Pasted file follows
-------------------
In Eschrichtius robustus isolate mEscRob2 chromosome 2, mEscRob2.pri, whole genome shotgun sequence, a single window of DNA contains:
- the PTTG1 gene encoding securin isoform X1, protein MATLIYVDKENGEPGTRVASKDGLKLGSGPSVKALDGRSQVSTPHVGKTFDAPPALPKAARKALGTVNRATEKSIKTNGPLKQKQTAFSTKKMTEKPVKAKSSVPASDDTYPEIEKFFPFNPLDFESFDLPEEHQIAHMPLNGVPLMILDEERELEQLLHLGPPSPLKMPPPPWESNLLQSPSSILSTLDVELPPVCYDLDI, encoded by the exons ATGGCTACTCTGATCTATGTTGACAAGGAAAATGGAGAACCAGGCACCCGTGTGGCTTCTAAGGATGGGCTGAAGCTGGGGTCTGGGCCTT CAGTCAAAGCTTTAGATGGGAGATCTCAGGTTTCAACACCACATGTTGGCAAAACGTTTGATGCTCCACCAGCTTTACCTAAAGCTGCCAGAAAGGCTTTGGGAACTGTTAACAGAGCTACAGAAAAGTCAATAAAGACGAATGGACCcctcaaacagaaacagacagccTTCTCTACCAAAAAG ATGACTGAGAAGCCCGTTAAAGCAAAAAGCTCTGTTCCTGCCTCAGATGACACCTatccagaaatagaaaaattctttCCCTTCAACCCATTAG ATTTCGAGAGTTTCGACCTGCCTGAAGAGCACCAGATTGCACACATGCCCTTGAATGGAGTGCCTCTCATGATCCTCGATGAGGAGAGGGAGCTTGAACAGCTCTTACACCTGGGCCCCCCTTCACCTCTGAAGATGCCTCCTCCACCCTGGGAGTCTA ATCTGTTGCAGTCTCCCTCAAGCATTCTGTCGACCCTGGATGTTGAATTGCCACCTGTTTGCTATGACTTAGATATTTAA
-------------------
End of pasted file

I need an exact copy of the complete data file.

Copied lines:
In Eschrichtius robustus isolate mEscRob2 chromosome 2, mEscRob2.pri, whole genome shotgun sequence, a single window of DNA contains:
- the PTTG1 gene encoding securin isoform X1, protein MATLIYVDKENGEPGTRVASKDGLKLGSGPSVKALDGRSQVSTPHVGKTFDAPPALPKAARKALGTVNRATEKSIKTNGPLKQKQTAFSTKKMTEKPVKAKSSVPASDDTYPEIEKFFPFNPLDFESFDLPEEHQIAHMPLNGVPLMILDEERELEQLLHLGPPSPLKMPPPPWESNLLQSPSSILSTLDVELPPVCYDLDI, encoded by the exons ATGGCTACTCTGATCTATGTTGACAAGGAAAATGGAGAACCAGGCACCCGTGTGGCTTCTAAGGATGGGCTGAAGCTGGGGTCTGGGCCTT CAGTCAAAGCTTTAGATGGGAGATCTCAGGTTTCAACACCACATGTTGGCAAAACGTTTGATGCTCCACCAGCTTTACCTAAAGCTGCCAGAAAGGCTTTGGGAACTGTTAACAGAGCTACAGAAAAGTCAATAAAGACGAATGGACCcctcaaacagaaacagacagccTTCTCTACCAAAAAG ATGACTGAGAAGCCCGTTAAAGCAAAAAGCTCTGTTCCTGCCTCAGATGACACCTatccagaaatagaaaaattctttCCCTTCAACCCATTAG ATTTCGAGAGTTTCGACCTGCCTGAAGAGCACCAGATTGCACACATGCCCTTGAATGGAGTGCCTCTCATGATCCTCGATGAGGAGAGGGAGCTTGAACAGCTCTTACACCTGGGCCCCCCTTCACCTCTGAAGATGCCTCCTCCACCCTGGGAGTCTA ATCTGTTGCAGTCTCCCTCAAGCATTCTGTCGACCCTGGATGTTGAATTGCCACCTGTTTGCTATGACTTAGATATTTAA